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Reddy says she had to cut her business by a third. It wasn’t difficult. “I hadn’t used them for years. But I kept my books. My “smart” kitchen is bigger and more functional. Maintenance costs and bills are now less than half, I’m debt free and I can spruce up my house in 15 minutes. My lodge is small, but I live big,” says Reddy, who is working on a wildflower project with locals. And if she chooses to move elsewhere, to the hills or to the coast, she can disassemble and reassemble her modular home.
So what is a tiny house? According to the 2018 definition of the International Code Council in the United States, it is a dwelling unit with a maximum area of 37 m² (400 ft²) of floor space, excluding lofts bedroom and mezzanine facilities. But they extend outside with extended porches, leading from inside to outside. It is debt-free (price range varies from Rs 6 lakh to Rs 25 lakh depending on embellishments) and low maintenance living. One day it will run off-grid, using solar power and harvested rainwater.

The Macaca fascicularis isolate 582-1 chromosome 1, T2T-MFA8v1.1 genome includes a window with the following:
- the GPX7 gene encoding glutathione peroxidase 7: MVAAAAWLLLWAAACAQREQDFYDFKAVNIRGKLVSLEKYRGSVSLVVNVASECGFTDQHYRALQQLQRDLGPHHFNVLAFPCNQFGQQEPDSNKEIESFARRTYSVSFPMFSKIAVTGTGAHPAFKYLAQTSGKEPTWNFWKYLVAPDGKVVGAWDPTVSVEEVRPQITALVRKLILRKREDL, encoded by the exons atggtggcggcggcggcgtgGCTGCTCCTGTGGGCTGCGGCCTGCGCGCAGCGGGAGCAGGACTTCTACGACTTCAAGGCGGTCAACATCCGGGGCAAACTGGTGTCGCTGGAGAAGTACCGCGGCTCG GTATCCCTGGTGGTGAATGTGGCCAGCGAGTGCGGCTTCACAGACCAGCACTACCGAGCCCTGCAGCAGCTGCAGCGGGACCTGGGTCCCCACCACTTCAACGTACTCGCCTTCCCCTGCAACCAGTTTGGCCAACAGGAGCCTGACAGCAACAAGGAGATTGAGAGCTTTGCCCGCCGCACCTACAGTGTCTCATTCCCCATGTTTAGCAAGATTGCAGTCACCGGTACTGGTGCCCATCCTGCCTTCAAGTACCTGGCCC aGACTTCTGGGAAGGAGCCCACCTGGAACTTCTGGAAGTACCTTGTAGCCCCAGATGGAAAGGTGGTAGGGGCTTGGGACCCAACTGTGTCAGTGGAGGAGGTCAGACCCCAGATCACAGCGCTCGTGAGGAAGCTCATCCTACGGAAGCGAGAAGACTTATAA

As space optimization is a challenge for urban planners, tiny houses are seen as a way to sustain our existence on this planet. And now that industrialists like Anand Mahindra are backing Chennai-based Arun Prabhu NG, who built a portable home on a rickshaw, and big furniture IKEA has been running a pan-India ‘Tiny House Project’ since 2019, the trend has spread. Endorsement by Tesla chief Elon Musk, who described his rented one-room apartment in Boca Chica, Texas, as “more intimate,” and with Netflix and YouTube spreading the movement, ostentatious consumerism is no more. an aspiration but a societal vice. In a time when resources are scarce, greatness is about letting go and creating a healthy space for the next generation. Alternative living is an experiment, but when you consider that between 2014 and 2018 the average apartment size in seven major Indian cities fell by 17%, according to a study by ANAROCK Property Consultants, the small house movement is carving out a niche in our real estate market. USA-based Jay Shafer, who started his company, Tumbleweed Tiny House, in 1999, is now considered an icon by millennial tiny house builders in India.